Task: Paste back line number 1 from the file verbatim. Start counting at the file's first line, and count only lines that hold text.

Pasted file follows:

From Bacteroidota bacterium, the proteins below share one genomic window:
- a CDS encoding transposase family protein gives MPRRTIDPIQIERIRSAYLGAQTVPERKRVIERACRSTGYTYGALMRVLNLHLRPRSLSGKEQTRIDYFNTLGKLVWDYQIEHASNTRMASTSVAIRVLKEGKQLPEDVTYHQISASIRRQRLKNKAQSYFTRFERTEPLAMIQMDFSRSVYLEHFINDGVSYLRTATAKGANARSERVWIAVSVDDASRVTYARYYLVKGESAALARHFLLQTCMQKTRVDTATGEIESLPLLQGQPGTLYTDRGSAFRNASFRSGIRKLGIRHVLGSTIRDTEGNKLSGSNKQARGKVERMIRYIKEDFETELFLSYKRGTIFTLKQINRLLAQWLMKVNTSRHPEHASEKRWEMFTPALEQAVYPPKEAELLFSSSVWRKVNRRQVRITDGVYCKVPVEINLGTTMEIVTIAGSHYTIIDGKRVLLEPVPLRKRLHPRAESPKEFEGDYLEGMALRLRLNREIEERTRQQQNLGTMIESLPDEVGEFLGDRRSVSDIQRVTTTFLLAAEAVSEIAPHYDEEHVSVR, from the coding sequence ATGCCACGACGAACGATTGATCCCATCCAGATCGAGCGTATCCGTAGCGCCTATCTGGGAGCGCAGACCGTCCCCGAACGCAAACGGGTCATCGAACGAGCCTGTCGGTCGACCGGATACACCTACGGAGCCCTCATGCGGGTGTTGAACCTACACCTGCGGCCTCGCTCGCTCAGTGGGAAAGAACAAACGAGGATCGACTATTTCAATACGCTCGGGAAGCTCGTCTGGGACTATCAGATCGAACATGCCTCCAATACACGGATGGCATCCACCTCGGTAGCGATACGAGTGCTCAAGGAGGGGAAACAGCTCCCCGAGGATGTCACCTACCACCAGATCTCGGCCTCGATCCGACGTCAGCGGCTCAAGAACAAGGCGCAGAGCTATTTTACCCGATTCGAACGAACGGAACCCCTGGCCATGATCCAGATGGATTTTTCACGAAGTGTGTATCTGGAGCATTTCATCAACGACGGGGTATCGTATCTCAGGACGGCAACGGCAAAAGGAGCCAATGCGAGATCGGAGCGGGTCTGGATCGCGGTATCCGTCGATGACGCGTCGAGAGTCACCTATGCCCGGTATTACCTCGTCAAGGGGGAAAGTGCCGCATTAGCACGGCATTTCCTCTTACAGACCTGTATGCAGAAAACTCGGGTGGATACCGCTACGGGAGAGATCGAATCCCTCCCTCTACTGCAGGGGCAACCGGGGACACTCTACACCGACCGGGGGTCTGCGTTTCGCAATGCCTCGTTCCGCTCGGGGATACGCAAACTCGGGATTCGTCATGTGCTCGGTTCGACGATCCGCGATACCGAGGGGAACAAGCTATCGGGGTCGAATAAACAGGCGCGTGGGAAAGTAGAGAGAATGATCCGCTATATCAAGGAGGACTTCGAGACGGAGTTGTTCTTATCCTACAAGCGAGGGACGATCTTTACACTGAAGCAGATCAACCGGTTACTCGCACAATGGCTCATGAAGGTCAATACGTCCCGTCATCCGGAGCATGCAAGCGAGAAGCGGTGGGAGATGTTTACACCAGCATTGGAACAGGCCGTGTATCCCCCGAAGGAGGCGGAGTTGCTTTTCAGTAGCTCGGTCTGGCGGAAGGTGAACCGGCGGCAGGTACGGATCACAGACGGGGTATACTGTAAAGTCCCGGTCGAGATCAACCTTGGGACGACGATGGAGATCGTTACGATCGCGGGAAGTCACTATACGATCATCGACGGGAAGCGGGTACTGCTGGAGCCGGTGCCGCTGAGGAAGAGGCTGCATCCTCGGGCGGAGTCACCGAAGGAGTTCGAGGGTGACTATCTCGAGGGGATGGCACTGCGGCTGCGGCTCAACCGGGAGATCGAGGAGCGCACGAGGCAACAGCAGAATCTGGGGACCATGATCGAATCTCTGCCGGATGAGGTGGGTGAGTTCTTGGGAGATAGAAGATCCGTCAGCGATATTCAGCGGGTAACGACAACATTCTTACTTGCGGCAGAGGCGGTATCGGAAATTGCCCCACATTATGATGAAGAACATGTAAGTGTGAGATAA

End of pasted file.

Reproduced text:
From Bacteroidota bacterium, the proteins below share one genomic window: